With the success of the First European Games last year, what kinds of new investment opportunities will the Formula 1 Grand Prix event bring to Baku?
In preparation for the First European Games held in Baku last year, we substantially upgraded our infrastructure, which allowed us to organize the world class event and put Azerbaijan once again on the global map. Hosting a widely watched and popular sport tournament such as the Formula One Grand Prix will be another good opportunity to promote the country, which will have a positive impact on the domestic economy. With millions of TV viewers across the world, the Formula One Grand Prix will generate longer-term benefits for the country, such as business linkages, foreign investment, and community involvement.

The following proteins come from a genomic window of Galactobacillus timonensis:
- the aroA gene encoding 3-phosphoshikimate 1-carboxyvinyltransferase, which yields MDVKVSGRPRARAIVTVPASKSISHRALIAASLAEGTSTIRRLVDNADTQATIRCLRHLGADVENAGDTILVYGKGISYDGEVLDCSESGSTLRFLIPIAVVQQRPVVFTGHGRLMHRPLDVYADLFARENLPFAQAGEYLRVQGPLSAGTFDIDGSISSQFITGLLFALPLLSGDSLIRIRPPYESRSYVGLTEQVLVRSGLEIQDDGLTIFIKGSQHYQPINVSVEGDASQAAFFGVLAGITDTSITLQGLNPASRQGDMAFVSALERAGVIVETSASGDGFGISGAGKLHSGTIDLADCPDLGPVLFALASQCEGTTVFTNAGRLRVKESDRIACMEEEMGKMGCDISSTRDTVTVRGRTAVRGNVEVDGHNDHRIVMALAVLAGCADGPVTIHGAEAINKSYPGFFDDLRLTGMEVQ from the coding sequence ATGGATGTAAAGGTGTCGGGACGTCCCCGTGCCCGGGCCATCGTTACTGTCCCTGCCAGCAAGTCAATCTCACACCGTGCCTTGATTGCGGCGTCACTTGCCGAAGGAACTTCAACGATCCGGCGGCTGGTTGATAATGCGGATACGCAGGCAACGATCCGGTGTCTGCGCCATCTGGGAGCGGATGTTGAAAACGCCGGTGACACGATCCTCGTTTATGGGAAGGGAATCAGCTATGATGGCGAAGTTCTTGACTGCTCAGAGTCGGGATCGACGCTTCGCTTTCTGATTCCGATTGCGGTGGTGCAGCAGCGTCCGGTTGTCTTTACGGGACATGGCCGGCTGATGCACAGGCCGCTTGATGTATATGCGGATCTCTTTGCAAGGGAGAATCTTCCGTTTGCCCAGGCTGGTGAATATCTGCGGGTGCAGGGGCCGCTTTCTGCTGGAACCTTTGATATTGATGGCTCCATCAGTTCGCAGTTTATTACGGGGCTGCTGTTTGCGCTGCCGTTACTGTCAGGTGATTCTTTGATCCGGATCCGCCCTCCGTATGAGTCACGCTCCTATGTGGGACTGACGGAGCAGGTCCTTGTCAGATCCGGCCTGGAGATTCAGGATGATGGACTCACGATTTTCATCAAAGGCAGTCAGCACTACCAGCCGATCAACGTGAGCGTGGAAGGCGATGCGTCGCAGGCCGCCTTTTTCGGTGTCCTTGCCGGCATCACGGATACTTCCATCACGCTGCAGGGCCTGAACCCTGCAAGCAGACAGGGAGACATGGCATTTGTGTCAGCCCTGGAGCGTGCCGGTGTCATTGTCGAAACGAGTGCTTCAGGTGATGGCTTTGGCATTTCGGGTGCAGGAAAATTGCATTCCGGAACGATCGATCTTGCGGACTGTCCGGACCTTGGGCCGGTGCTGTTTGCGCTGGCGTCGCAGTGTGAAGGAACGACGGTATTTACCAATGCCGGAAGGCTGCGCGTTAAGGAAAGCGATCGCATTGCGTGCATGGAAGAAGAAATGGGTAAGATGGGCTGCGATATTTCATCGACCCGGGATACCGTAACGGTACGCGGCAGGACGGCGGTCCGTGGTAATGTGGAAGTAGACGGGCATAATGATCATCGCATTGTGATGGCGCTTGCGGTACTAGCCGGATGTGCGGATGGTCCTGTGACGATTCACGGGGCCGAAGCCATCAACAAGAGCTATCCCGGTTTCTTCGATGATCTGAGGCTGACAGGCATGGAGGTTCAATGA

Given the economic turbulence prevalent in the international economy with regards to the oil and gas market, what is your outlook for the year 2016?
The plunge of oil prices since the second half of 2014 is mainly explained by global supply and demand conditions. A surplus in oil supply is caused by an increased share of unconventional energy resources, such as shale oil, shale gas, and oil sands in the global oil supply. Furthermore, OPEC, which controls nearly 40% of the world market, has failed to reach an agreement in production curbs, further exacerbating the situation. On the demand side, fears in the global economy, primarily in emerging economies, have been the main drivers of the decline in prices. In addition, the surging US dollar has also played a role in this process. It is difficult to precisely forecast the price level, however recent trends, including the return of Iranian oil to the market, makes us to believe that the price will stay under $50 per barrel in the medium term.